As the years that separate me from the glorious days on the high school debate team have accumulated, the frequency of thinking and arguing about fundamental issues has dropped sharply. Ironically, despite being one of the most cultured and diverse melting pots on the planet, the social life in New York is not particularly designed to encourage discourse, at least in my experience. We all work hard and in the little spare time we have we want to have fun, a concept that for a quarter-aged gay male typically favors drinking in a bar full of beautiful strangers in place of discussing the broken healthcare system or the merits and drawbacks of big government. Besides, as one gets increasingly accustomed to - or perhaps comfortable in - the way the world operates, the urge to question is muted as is the perceived ability to do anything with the entrenched status quo. Sometimes I nostalgically look at the pictures of the long-haired Hair-singing Kerouac-reading teenager from Slovakia and wonder: "What happened?" (The answer lies, roughly speaking, here.. and here, here, here and here.)
Which is why it is refreshing to have the elections as a reason (or an excuse) to once again think, discuss and opine - to believe that how we vote can actually change how we live (not that I can vote, but I can certainly discuss and opine enough to more than compensate!). It is all the more frustrating when, given all the great pressing issues of the world we live in, gas prices are the only one that seems to be getting significant attention from the news media and the presidential candidates. Sure, it is an important issue that affects this country in more than one way, and naturally, it gets acute attention from everyone who doesn't live in Manhattan, because it is so present in people's everyday life and the choices they make. However, the attention it draws in the context of the election seems undue for two reasons: (1) Neither candidate can do much about it and it is questionable whether one would do anything dramatically different from the other especially as the grinding machine of the campaigning process is slowly blending their "solutions" via multiple double-sided flip-flops into one big gassy mess. (2) Every other issue seems to be pushed to the side, in particular issues where the candidates could actually take positions that differentiate them from one another. And they are different - and not just in age, race and height; they just don't talk about it a whole lot.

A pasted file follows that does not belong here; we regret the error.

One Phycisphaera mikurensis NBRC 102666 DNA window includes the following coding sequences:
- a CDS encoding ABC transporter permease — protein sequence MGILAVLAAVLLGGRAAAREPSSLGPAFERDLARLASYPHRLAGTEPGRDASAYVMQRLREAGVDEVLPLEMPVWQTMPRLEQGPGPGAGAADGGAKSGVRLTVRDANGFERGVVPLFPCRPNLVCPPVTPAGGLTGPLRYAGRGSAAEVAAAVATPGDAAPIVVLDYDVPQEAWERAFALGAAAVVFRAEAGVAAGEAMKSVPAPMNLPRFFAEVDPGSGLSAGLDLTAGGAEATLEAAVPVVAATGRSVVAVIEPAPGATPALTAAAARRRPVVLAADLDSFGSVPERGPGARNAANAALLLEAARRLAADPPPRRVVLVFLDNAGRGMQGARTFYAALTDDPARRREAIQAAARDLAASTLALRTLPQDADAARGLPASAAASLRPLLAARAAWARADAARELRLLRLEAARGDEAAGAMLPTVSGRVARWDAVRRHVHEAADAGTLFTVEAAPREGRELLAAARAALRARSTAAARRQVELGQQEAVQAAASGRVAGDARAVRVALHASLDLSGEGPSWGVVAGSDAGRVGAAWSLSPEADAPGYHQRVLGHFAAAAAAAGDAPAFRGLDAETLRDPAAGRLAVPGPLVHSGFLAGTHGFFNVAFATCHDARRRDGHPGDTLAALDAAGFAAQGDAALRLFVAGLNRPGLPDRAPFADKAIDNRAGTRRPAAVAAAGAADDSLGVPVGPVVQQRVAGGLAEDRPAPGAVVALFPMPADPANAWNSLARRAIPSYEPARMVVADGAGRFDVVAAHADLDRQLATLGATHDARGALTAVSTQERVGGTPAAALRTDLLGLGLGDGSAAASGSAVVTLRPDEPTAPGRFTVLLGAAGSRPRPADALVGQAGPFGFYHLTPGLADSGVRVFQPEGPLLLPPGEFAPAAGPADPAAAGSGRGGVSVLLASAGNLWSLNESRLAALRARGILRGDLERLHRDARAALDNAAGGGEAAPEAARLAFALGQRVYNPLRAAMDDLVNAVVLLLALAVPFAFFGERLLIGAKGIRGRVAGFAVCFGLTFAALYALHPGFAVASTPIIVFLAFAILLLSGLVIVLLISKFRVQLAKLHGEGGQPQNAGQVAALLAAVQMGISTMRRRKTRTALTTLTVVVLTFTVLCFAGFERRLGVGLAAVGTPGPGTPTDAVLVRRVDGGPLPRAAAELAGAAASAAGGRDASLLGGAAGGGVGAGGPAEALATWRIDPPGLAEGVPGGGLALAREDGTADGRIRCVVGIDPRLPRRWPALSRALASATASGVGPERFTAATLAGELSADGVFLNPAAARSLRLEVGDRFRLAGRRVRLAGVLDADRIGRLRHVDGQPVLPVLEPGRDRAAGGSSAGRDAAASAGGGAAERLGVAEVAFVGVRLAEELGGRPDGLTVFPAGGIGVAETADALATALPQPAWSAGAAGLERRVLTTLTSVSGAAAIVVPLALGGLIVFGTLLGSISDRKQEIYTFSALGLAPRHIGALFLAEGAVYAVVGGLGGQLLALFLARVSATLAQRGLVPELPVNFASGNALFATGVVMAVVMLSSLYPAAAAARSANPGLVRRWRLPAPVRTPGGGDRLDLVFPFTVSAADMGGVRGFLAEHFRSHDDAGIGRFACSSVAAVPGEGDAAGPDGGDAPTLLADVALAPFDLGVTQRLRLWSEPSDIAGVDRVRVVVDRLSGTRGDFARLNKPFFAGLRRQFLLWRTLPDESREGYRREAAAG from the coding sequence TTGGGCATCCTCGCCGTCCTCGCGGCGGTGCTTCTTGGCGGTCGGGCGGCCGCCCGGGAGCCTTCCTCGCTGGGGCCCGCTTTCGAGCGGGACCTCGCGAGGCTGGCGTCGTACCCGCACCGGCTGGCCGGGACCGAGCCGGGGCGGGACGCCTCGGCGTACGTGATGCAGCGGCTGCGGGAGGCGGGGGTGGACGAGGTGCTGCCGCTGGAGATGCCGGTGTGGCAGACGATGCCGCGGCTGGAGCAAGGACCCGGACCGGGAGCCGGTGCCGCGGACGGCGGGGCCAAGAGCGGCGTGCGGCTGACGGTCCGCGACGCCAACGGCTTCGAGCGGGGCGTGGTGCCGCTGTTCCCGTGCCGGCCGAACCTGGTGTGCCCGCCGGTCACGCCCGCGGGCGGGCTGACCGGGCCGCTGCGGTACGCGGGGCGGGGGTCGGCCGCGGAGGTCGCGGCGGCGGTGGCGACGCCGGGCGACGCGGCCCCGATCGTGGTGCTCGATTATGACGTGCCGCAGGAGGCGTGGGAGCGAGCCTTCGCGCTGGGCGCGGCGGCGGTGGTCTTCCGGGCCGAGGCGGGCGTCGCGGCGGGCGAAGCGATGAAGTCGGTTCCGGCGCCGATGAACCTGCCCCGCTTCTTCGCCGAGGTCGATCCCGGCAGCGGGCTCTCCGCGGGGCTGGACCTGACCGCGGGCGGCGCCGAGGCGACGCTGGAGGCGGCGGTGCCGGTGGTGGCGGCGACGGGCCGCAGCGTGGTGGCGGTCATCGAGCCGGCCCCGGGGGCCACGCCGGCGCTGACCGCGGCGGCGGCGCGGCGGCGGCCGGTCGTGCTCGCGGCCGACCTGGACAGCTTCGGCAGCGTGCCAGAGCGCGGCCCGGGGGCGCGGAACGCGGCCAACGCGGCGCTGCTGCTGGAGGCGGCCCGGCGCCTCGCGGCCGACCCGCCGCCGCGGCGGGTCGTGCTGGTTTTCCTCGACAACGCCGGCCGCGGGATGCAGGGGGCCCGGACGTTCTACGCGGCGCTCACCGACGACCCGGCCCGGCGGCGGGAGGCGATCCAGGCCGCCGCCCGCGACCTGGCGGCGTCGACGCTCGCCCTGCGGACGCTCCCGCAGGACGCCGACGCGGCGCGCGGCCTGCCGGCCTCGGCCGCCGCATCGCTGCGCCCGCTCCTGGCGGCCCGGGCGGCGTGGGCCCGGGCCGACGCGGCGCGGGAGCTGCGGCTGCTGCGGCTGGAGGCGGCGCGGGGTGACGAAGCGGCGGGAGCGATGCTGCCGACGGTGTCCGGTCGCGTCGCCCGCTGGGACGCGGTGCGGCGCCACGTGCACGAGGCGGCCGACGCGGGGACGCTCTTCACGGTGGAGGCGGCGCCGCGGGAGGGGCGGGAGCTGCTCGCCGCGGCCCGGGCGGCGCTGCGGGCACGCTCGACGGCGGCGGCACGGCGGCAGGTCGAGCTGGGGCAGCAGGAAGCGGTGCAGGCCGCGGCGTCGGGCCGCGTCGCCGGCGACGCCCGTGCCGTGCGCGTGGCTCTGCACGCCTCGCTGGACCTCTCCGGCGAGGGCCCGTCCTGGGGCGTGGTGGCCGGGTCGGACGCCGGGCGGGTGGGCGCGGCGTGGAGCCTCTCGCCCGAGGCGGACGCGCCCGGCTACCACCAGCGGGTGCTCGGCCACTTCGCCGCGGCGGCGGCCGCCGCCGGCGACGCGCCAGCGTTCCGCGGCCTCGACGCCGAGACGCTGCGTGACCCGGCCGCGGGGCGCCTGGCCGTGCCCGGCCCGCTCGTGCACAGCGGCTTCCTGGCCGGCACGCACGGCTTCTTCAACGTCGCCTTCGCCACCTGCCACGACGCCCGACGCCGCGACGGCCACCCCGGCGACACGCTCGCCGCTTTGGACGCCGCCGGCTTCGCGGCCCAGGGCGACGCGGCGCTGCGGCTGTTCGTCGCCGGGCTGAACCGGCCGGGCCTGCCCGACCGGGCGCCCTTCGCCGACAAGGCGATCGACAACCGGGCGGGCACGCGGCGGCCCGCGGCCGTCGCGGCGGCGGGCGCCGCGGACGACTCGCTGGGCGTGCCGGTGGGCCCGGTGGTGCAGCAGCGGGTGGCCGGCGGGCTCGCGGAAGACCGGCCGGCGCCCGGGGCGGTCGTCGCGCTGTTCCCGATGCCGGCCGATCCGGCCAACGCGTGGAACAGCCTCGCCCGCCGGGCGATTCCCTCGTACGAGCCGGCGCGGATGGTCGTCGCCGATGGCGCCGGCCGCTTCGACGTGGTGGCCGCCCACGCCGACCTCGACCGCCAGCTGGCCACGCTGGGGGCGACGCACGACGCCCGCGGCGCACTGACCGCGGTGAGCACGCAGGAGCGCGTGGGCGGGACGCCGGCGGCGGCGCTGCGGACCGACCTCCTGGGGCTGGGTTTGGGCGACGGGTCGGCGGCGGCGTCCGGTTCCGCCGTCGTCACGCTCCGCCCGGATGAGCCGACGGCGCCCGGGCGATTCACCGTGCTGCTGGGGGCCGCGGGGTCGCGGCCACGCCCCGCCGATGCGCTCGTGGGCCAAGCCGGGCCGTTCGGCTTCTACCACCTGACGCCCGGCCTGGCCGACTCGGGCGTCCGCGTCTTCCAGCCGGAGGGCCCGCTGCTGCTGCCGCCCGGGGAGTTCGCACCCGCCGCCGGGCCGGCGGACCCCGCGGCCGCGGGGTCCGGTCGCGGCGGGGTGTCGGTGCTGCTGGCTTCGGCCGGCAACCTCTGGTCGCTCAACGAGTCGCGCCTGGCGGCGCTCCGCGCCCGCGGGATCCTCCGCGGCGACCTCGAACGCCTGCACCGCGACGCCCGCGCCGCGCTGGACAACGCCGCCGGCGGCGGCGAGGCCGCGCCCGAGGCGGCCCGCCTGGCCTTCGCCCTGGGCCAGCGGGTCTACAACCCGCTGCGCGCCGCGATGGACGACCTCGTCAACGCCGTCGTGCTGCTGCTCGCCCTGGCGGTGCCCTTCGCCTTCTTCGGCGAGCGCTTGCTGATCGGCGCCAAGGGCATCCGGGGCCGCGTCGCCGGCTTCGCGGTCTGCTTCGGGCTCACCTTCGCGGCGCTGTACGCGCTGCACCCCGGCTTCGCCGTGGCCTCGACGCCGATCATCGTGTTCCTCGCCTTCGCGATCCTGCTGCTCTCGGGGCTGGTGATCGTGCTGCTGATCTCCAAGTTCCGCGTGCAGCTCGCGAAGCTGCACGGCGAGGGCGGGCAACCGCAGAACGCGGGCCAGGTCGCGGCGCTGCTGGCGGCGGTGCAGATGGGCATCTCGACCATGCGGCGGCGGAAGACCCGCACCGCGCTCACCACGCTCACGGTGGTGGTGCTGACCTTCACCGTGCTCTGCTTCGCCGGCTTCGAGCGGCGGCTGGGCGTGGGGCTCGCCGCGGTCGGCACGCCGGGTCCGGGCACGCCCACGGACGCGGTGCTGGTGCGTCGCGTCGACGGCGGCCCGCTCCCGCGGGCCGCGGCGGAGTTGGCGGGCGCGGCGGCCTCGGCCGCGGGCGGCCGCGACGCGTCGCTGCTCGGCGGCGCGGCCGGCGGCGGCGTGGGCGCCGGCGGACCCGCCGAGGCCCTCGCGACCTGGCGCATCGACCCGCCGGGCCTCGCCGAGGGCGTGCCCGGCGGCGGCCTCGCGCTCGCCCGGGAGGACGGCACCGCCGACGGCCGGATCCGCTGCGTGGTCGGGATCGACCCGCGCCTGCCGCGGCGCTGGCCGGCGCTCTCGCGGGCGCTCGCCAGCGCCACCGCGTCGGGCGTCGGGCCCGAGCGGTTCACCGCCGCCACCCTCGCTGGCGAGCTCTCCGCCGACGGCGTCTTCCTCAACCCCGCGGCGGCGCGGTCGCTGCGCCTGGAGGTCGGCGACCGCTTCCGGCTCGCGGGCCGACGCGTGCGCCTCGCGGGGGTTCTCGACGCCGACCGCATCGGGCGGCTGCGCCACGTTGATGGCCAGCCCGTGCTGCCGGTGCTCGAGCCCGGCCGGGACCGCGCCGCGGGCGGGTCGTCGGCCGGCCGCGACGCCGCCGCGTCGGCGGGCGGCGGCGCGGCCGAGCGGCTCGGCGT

Which brings me to Krugman, the man who made my day by once again highlighting an issue that I think does not hit the radar often enough given how important it is. In his op-ed in NY Times today he talks about the likelihood of healthcare reform. It is, in my opinion, one of the most fundamental questions that this country has to face, for a variety of reasons which I do not want to get into right now. The point is it's not an issue that is sexy, it doesn't affect everyone every day and therefore it needs disciples who will keep it alive and somewhere close to the forefront. And I think the challenge for us, readers, citizens, voters (however pompous that may sound!) is to adopt an orphan issue, one that is important yet neglected and to try to understand it inside out, because when the candidates talk, the only way to know a difference between them and to see who gets it is to get it on your own.
PS: Incidentally, with regards to healthcare, Obama may mean well but Clinton had him dominated on the issue - a point that probably escaped those who do not pay much attention to it or do not care. Ironically, now that the contrast on real issues between the candidates should be ever more vivid, people are seemingly falling back on abstract proxies for success like "experience" and "comfort", or at least that is the conclusion that some draw from the closing gap between the two candidates. Now, if ever, is the time to read the blue print.